There are lots of good reasons for building models without data. However, if you want to measure something (i.e. estimate model parameters), produce results that are closely calibrated to history, or drive your model with historical inputs, you need data. Most statistical modeling you’ll see involves static or dynamically simple models and well-behaved datasets: nice flat files with uniform time steps, units matching (or, alarmingly, ignored), and no missing points. Things are generally much messier with a system dynamics model, which typically has broad scope and (one would hope) lots of dynamics. The diversity of data needed to accompany a model presents several challenges:
- disagreement among sources
- missing data points
- non-uniform time intervals
- variable quality of measurements
- diverse source formats (spreadsheets, text files, databases)
The mathematics for handling the technical estimation problems were developed by Fred Schweppe and others at MIT decades ago. David Peterson’s thesis lays out the details for SD-type models, and most of the functionality described is built into Vensim. It’s also possible, of course, to go a simpler route; even hand calibration is often effective and reasonably quick when coupled with Synthesim.
Either way, you have to get your data corralled first. For a simple model, I’ll build the data right into the dynamic model. But for complicated models, I usually don’t want the main model bogged down with units conversions and links to a zillion files. In that case, I first build a separate datamodel, which does all the integration and passes cleaned-up series to the main model as a fast binary file (an ordinary Vensim .vdf). In creating the data infrastructure, I try to maximize three things:
- Replicability. Minimize the number of manual steps in the process by making the data model do everything. Connect the datamodel directly to primary sources, in formats as close as possible to the original. Automate multiple steps with command scripts. Never use hand calculations scribbled on a piece of paper, unless you’re scrupulous about lab notebooks, or note the details in equations’ documentation field.
- Transparency. Often this means “don’t do complex calculations in spreadsheets.” Spreadsheets are very good at some things, like serving as a data container that gives good visibility. However, spreadsheet calculations are error-prone and hard to audit. So, I try to do everything, from units conversions to interpolation, in Vensim.
- Quality.#1 and #2 already go a long way toward ensuring quality. However, it’s possible to go further. First, actually look at the data. Take time to build a panel of on-screen graphs so that problems are instantly visible. Use a statistics or visualization package to explore it. Lately, I’ve been going a step farther, by writing Reality Checks to automatically test for discontinuities and other undesirable properties of spliced time series. This works well when the data is simply to voluminous to check manually.
This can be quite a bit of work up front, but the payoff is large: less model rework later, easy updates, and higher quality. It’s also easier generate graphics or statistics that help others to gain confidence in the model, though it’s sometimes important to help them recognize that goodness of fit is a weak test of quality.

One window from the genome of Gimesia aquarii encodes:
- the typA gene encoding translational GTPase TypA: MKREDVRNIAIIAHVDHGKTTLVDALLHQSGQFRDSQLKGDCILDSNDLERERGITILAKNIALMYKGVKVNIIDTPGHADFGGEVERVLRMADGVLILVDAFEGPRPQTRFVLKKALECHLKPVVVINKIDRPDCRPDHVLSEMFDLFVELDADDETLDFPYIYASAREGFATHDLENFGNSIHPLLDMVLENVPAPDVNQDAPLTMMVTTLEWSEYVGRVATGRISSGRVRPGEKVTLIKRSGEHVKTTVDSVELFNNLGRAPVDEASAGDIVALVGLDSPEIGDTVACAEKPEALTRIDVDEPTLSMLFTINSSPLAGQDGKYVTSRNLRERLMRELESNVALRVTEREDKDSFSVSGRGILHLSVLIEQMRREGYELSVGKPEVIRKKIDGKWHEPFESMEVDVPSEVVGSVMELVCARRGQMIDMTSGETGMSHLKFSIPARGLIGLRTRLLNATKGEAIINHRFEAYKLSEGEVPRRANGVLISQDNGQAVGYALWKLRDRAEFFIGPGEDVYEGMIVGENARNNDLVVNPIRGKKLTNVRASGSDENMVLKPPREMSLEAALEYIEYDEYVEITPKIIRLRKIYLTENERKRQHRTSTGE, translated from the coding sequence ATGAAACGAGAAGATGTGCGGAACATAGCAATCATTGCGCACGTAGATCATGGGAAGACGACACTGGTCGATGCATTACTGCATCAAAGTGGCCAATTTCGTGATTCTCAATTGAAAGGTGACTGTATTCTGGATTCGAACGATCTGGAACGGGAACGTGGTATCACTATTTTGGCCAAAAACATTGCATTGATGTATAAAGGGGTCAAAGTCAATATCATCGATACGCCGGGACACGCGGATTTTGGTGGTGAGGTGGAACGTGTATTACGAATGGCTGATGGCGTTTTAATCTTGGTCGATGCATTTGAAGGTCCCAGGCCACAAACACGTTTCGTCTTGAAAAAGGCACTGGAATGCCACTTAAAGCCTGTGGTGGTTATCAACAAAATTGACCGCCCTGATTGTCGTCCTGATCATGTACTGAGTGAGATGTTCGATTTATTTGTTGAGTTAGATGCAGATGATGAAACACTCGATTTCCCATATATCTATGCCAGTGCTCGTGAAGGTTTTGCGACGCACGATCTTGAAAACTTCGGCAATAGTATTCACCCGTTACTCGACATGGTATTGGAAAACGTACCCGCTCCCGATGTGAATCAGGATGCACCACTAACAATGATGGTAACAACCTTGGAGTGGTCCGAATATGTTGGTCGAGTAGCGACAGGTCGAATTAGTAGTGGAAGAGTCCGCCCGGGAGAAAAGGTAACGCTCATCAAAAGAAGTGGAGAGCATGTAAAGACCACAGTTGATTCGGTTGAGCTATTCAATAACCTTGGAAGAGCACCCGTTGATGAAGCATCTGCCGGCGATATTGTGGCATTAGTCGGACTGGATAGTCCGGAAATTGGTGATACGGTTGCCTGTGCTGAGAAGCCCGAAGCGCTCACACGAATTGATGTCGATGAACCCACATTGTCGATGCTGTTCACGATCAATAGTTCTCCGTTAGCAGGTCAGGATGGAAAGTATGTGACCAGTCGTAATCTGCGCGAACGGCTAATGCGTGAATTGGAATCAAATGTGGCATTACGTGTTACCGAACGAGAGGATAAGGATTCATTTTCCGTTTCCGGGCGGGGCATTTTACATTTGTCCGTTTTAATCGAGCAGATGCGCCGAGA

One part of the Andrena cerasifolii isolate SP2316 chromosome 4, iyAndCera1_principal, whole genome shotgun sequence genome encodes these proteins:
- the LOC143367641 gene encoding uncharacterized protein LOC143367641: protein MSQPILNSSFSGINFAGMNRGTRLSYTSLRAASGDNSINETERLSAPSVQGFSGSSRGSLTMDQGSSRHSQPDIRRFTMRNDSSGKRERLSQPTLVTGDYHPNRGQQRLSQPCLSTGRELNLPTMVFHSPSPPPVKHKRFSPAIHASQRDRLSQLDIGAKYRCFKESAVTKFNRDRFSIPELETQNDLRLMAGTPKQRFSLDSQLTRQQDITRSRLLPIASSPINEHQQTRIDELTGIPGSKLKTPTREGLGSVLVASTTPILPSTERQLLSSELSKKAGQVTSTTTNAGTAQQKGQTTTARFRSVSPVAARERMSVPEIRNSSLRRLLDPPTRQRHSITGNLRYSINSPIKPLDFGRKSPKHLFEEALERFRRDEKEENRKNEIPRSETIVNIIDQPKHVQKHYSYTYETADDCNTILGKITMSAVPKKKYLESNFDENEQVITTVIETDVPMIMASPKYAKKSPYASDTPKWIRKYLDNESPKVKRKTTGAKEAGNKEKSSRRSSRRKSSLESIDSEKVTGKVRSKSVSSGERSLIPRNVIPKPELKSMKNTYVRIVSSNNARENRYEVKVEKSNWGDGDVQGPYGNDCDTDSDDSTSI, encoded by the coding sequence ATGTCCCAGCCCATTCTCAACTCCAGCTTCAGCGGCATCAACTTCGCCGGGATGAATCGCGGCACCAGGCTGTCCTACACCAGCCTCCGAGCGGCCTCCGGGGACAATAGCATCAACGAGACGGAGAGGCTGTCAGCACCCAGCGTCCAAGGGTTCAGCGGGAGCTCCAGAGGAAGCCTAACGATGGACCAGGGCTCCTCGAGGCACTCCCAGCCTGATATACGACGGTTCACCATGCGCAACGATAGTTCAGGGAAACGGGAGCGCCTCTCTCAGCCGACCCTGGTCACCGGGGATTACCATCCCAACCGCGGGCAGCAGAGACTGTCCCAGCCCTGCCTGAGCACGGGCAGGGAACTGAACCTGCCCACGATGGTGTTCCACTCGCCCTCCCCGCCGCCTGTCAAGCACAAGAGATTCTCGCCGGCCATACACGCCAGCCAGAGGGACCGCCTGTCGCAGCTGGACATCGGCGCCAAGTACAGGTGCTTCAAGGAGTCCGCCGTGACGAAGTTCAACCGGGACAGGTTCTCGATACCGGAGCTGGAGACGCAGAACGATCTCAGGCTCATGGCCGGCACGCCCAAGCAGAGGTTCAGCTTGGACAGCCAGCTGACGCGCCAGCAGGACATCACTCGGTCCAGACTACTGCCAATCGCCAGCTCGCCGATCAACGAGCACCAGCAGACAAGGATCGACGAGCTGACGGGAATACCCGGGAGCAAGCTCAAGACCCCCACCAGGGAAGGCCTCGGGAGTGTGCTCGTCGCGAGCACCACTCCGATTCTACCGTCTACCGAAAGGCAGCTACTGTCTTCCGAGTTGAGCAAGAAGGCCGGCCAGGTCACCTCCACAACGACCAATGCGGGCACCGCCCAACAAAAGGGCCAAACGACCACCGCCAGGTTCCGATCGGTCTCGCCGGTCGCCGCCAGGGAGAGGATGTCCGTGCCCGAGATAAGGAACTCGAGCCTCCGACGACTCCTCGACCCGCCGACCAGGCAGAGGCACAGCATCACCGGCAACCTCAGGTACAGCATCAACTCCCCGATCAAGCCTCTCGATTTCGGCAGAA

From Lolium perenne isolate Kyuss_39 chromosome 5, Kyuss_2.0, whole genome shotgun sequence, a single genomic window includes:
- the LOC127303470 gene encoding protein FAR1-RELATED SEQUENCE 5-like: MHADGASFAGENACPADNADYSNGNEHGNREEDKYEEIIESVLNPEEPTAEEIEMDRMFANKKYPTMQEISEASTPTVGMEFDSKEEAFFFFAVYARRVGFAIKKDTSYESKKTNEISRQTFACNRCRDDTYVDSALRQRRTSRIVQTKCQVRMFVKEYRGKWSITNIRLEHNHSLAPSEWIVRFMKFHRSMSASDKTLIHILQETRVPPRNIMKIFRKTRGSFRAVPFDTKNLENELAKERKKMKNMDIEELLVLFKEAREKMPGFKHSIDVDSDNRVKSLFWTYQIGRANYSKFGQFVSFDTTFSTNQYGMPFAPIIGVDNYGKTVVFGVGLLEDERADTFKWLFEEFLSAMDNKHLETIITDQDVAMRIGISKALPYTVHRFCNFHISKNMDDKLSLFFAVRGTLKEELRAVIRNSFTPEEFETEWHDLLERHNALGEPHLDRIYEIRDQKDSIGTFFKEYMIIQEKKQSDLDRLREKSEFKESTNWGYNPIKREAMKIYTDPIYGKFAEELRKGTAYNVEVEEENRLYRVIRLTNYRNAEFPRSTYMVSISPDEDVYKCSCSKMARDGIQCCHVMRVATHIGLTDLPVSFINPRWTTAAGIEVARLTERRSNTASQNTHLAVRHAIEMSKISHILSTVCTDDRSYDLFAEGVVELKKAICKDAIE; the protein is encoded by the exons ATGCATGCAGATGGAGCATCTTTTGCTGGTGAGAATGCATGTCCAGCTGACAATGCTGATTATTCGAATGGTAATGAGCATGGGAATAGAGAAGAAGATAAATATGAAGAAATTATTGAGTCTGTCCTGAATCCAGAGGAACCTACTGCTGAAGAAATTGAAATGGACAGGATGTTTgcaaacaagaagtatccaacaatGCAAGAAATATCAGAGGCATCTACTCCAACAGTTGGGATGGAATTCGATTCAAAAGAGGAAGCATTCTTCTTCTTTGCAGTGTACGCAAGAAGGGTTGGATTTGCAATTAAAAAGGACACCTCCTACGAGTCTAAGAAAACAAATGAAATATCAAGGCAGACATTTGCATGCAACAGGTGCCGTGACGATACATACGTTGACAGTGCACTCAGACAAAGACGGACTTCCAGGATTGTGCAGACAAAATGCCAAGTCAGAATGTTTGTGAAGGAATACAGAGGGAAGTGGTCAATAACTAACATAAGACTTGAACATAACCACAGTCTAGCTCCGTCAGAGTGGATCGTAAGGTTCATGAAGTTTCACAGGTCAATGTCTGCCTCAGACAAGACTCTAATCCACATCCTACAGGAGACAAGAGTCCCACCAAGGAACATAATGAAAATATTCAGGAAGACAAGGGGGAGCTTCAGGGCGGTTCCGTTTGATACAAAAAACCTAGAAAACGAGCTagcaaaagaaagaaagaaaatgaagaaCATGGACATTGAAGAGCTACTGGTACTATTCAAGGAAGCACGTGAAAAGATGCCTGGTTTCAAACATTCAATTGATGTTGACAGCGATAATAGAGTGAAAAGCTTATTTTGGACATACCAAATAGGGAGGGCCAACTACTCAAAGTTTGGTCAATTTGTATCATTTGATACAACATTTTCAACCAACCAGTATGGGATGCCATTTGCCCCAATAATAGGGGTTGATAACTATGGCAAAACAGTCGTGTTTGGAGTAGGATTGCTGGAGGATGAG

It’s good to build the data infrastructure before you start modeling, because that way your drivers and quality control checks are in place as you build structure, so you avoid the pitfalls of an end-of-pipe inspection process. A frequent finding in our corporate work has been that cherished data is in fact rubbish, or means something quite different that what users have historically assumed. Ventana colleague Bill Arthur argues that modern IT practices are making the situation worse, not better, because firms aren’t retaining data as long (perhaps a misplaced side effect of a mania for freshness).
Here are some samples of things you can do in a datamodel, including some from C-ROADS:
GDP per cap[country]:=gdp[country]/population[country]
CO2 emissions[country]:=kton CO2 emissions[country]*tonC per kTonC
Switch to log scale:
log GDP per cap[country]:=LOG(GDP per cap[country],10)
Recenter data points on their intervals:
GDP := TIME SHIFT( EOY GDP, half a year)
This is necessary because reported data often represents the endpoint or accumulation over a period. For example, 1996 GDP means the accumulation over all of 1996, and is probably best placed at 1996.5 (depending on what you’re doing with it). 2005 inventory might mean inventory at the end of 2005. However, in a model, year X means Jan. 1st of X, or 1996.0 and 2005.0, especially if the time step is less than a year.
Subtract a computed mean:
HADCRUT3 anomaly vs 1990=IF THEN ELSE(HADCRUT3 anomaly=:NA:,:NA:,HADCRUT3 anomaly-HADCRUT3 mean 1990)
HADCRUT3 mean 1990= INITIAL(GET DATA MEAN(HADCRUT3 anomaly,y1980,y1999))
HADCRUT3 anomaly :RAW::=GET XLS DATA(‘?Data Comparison’,’T HADCRUT3′,’a’,’n1′)
Notice that this is tricky: the mean-centered variable HADCRUT3 anomaly vs 1990 can’t be a data equation, so it includes the test for HADCRUT3 anomaly=:NA: to ensure that it only generates values where the original series has values. That in turn requires use of the :RAW: keyword in the original series. Notice also that the GET DATA MEAN function is wrapped in an INITIAL statement, because it’s slow to execute and only needs to happen once.
There are lots of other tricks, but I’ll have to save those for another day.